Milislav Demerec
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Milislav Demerec
Milislav Demerec
Born(1895-01-11)January 11, 1895
DiedApril 12, 1966(1966-04-12) (aged 71)

Milislav Demerec (January 11, 1895 - April 12, 1966) was a Croatian-American geneticist, and the director of the Department of Genetics, Carnegie Institution of Washington [CIW], now Cold Spring Harbor Laboratory (CSHL) from 1941 to 1960, recruiting Barbara McClintock and Alfred Hershey.

Demerec was born and raised in Kostajnica (then Austria-Hungary, now Croatia). He attended College of Agriculture in Kri?evci, graduating in 1916. He worked at Krizevci Experiment Station, and then attended the College of Agriculture in Grignon, France after World War I. He emigrated to the United States for graduate studies in 1919.

In 1919 he started his PhD at Cornell University, his work was on maize genetics and was supervised by Rollins A. Emerson. He completed his PhD in 1923 and took up a research position at the Carnegie Institution of Washington's [CIW] Department of Genetics, now Cold Spring Harbor Laboratory. He completed work from his PhD, showing that ten different alleles could cause albinism in maize kernels, the at the advice of C. W. Metz he began work on the genetics of the plant Delphinium and the fruit fly Drosophila virilis studying mosaicism.

He became a prominent Drosophila researcher and established the Drosophila Information Service newsletter in 1934 with Calvin Bridges. In 1936 he was made the assistant directory of the Department of Genetics, and the acting director in 1941 following the retirement of Albert Blakeslee. That year, he was also made director of the Biological Laboratory of the Long Island Biological Association making him the director of both Cold Spring Harbor laboratories, by 1943.

After overcoming opposition from Thomas Hunt Morgan, Demerec oversaw the completion of much of the late Calvin Bridges's work. Demerec appointed Katherine Brehme Warren to complete The Mutants of Drosophila melanogaster (1944) and the book became a classic in the field.[1]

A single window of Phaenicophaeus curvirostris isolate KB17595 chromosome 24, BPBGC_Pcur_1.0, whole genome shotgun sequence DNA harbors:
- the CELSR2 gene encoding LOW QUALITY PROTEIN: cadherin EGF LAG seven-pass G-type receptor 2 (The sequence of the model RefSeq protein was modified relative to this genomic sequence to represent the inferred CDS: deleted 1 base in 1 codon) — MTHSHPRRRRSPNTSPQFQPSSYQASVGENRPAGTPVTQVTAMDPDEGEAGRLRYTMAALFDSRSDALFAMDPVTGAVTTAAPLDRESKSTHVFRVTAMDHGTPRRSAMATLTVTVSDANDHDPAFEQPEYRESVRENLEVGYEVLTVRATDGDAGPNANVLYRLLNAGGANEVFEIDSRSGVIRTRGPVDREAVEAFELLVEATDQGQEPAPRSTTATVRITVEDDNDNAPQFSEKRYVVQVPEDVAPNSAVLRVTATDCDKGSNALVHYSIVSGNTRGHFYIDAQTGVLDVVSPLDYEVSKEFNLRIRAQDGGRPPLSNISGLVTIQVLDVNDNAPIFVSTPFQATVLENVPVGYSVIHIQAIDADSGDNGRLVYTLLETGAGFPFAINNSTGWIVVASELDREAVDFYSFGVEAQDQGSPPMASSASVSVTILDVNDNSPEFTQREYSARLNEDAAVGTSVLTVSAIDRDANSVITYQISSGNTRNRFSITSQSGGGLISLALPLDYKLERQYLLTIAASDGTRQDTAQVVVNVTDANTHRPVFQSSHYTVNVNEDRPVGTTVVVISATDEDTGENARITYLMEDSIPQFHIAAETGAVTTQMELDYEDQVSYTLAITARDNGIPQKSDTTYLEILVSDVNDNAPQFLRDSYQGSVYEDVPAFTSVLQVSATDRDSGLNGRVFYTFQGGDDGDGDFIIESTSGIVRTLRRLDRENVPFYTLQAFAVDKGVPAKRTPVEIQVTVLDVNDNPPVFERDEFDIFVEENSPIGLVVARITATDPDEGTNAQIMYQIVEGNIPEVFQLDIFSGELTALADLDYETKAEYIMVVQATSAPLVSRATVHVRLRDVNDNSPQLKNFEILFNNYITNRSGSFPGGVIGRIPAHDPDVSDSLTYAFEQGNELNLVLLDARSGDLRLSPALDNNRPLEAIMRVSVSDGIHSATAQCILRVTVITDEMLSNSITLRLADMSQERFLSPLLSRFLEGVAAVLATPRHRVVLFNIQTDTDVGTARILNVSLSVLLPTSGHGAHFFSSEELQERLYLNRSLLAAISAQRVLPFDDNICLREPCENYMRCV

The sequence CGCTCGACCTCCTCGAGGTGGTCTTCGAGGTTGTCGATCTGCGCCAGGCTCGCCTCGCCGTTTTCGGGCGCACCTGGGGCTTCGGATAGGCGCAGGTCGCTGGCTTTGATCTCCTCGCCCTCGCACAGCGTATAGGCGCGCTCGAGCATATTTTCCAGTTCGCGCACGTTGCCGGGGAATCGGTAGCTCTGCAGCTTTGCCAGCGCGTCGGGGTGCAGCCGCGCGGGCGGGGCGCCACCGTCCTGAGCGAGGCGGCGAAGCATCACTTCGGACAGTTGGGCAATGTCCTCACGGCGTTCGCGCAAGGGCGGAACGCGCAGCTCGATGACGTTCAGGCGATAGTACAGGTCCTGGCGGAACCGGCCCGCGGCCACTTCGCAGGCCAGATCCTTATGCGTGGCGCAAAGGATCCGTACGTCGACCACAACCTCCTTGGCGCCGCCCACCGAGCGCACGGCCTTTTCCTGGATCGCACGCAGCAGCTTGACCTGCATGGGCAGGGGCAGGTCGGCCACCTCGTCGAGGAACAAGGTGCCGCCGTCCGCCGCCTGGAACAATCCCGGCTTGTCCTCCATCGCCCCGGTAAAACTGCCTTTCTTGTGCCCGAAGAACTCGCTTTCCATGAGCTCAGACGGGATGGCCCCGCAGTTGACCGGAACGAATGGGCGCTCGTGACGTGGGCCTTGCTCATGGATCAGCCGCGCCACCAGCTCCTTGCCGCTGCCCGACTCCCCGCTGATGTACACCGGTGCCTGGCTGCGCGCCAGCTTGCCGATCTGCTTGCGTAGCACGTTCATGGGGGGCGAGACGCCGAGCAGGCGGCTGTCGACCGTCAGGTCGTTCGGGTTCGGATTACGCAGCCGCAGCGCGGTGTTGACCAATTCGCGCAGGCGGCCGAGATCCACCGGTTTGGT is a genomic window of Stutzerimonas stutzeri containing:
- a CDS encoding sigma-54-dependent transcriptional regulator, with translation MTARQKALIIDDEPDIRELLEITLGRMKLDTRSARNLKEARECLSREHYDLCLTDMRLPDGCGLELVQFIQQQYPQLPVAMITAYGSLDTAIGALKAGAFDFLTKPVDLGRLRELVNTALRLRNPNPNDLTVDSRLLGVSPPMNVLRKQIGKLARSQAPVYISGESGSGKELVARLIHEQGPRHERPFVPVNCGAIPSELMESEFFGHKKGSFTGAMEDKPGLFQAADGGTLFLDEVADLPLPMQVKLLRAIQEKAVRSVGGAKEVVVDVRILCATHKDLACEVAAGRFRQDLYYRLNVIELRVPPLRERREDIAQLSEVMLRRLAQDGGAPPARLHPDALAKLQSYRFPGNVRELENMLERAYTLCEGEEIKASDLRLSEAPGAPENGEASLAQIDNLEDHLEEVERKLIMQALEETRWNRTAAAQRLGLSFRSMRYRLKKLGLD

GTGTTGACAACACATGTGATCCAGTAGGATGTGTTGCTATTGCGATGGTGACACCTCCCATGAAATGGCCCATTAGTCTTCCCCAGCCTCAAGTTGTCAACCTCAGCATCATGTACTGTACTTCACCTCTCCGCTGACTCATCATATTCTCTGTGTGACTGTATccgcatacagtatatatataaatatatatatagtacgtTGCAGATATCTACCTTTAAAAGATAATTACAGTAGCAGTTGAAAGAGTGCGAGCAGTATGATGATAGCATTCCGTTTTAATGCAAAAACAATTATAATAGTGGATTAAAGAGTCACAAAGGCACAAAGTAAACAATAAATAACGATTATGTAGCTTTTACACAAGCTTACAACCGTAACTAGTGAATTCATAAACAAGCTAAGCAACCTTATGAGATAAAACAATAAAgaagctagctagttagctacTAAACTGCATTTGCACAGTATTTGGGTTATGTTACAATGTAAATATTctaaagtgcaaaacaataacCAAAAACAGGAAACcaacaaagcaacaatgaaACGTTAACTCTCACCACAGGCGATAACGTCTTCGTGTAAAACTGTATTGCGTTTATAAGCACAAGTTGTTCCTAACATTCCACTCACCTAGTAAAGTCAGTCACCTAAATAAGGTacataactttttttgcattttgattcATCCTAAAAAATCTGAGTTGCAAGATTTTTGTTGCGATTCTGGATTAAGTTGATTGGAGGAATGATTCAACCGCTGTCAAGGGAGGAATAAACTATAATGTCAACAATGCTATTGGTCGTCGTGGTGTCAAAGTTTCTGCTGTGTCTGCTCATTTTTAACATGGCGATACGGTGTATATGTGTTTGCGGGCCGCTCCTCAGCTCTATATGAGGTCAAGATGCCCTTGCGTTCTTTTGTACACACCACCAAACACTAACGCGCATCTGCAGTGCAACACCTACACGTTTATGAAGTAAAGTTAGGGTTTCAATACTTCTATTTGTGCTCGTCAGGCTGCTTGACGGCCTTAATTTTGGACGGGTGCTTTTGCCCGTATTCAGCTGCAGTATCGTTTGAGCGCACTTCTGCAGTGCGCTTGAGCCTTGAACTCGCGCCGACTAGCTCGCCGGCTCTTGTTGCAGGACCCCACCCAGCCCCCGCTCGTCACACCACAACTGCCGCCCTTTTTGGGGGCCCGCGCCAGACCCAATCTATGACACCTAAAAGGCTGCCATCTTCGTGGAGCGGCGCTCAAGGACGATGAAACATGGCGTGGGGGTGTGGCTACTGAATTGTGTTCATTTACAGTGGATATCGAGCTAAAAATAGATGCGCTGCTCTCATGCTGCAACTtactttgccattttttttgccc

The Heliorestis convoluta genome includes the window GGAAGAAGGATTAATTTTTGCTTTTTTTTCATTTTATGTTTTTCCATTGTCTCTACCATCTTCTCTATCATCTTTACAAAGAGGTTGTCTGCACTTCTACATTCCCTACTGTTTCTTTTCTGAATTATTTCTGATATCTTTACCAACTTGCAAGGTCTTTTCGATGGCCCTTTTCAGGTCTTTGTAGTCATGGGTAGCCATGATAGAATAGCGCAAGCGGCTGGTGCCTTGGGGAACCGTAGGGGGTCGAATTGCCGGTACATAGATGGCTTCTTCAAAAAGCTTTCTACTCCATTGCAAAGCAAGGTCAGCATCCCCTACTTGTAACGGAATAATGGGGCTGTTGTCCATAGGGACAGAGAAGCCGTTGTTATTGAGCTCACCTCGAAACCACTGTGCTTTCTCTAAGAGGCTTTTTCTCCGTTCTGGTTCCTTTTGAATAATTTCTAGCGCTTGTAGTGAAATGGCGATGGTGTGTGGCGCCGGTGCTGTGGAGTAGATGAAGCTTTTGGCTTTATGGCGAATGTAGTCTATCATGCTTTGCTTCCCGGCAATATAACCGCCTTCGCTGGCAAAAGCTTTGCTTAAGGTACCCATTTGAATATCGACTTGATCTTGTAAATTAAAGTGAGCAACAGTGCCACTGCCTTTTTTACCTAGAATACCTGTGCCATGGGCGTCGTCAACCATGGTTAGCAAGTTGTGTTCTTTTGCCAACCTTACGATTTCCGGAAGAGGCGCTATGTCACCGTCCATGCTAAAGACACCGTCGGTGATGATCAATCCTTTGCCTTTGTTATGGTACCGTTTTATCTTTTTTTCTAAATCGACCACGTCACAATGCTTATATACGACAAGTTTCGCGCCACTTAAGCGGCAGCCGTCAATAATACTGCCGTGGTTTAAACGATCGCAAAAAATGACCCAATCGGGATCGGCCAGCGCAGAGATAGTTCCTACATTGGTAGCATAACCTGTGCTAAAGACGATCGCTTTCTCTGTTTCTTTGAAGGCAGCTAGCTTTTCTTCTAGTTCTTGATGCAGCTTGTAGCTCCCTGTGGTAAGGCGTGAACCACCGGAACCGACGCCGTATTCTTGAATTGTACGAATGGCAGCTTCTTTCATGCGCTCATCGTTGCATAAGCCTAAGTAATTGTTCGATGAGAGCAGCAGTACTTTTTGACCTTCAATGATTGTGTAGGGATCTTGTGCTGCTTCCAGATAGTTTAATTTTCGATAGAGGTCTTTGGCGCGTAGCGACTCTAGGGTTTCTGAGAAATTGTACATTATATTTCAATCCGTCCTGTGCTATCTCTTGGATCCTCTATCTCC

A young Esther M. Zimmer, who worked with Alexander Hollaender at the U. S. Public Health Service (Bethesda, MD), published with Dr. Hollaender and Demerec in the very early field of x-ray- and UV-induced mutations.[2] Later on, Esther M. Zimmer (now Esther Lederberg) became one of the most influential founders of bacterial and bacteriophage (Lambda) genetics.

In the 1940s the direction of Demerec's research changed to the genetics of bacteria and their viruses after a symposium given by Max Delbrück. During World War II he used his knowledge of bacterial genetics to increase the yield from the Penicillium. Following the war he continued to work on bacterial genetics and the problem of antibiotic resistance in E. coli, Salmonella, and Staphylococcus. In 1946 he was elected to the National Academy of Sciences, and in 1947 became the founding editor of Advances in Genetics, the first journal to review the finding of modern genetics. In the 1950s he served on the genetics panel of the National Academy of Sciences' Committee on the Biological Effects of Atomic Radiation. In 1952 he was elected to the American Philosophical Society.

Following his retirement from CSHL, he took a position at the Brookhaven National Laboratory, working there until 1965. In 1966 he served briefly as research professor at Long Island University, until he died on April 12, 1966.


  1. ^ "Cold Spring Harbor Summers," Calvin Blackman Bridges, Unconventional Geneticist (1889-1938) (Cold Spring Harbor Laboratory Library and Archives, 2013), (accessed 8 February 2015).
  2. ^ Hollaender, A., Sansome E. R., Zimmer, E., Demerec, M., April 1945, "Quantitative Irradiation Experiments with Neurospora crassa. II. Ultraviolet Irradiation", American Journal of Botany 32(4):226-235; see

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